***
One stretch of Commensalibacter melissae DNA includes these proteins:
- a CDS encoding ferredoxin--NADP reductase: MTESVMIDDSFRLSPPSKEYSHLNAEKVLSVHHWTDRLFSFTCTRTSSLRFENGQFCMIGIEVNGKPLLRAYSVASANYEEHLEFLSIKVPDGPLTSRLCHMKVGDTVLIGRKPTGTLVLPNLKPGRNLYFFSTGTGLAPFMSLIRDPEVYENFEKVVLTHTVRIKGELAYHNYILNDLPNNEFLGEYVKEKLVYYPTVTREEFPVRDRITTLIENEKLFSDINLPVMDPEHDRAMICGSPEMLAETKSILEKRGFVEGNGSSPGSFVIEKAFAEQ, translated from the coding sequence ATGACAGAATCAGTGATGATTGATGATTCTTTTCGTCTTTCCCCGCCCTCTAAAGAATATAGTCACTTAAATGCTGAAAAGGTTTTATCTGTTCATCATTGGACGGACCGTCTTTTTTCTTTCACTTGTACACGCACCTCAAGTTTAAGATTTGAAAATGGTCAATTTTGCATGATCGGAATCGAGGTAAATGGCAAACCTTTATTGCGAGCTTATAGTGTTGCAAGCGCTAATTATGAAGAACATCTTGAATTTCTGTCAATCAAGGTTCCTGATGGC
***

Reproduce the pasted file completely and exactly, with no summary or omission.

One stretch of Commensalibacter melissae DNA includes these proteins:
- a CDS encoding ferredoxin--NADP reductase: MTESVMIDDSFRLSPPSKEYSHLNAEKVLSVHHWTDRLFSFTCTRTSSLRFENGQFCMIGIEVNGKPLLRAYSVASANYEEHLEFLSIKVPDGPLTSRLCHMKVGDTVLIGRKPTGTLVLPNLKPGRNLYFFSTGTGLAPFMSLIRDPEVYENFEKVVLTHTVRIKGELAYHNYILNDLPNNEFLGEYVKEKLVYYPTVTREEFPVRDRITTLIENEKLFSDINLPVMDPEHDRAMICGSPEMLAETKSILEKRGFVEGNGSSPGSFVIEKAFAEQ, translated from the coding sequence ATGACAGAATCAGTGATGATTGATGATTCTTTTCGTCTTTCCCCGCCCTCTAAAGAATATAGTCACTTAAATGCTGAAAAGGTTTTATCTGTTCATCATTGGACGGACCGTCTTTTTTCTTTCACTTGTACACGCACCTCAAGTTTAAGATTTGAAAATGGTCAATTTTGCATGATCGGAATCGAGGTAAATGGCAAACCTTTATTGCGAGCTTATAGTGTTGCAAGCGCTAATTATGAAGAACATCTTGAATTTCTGTCAATCAAGGTTCCTGATGGC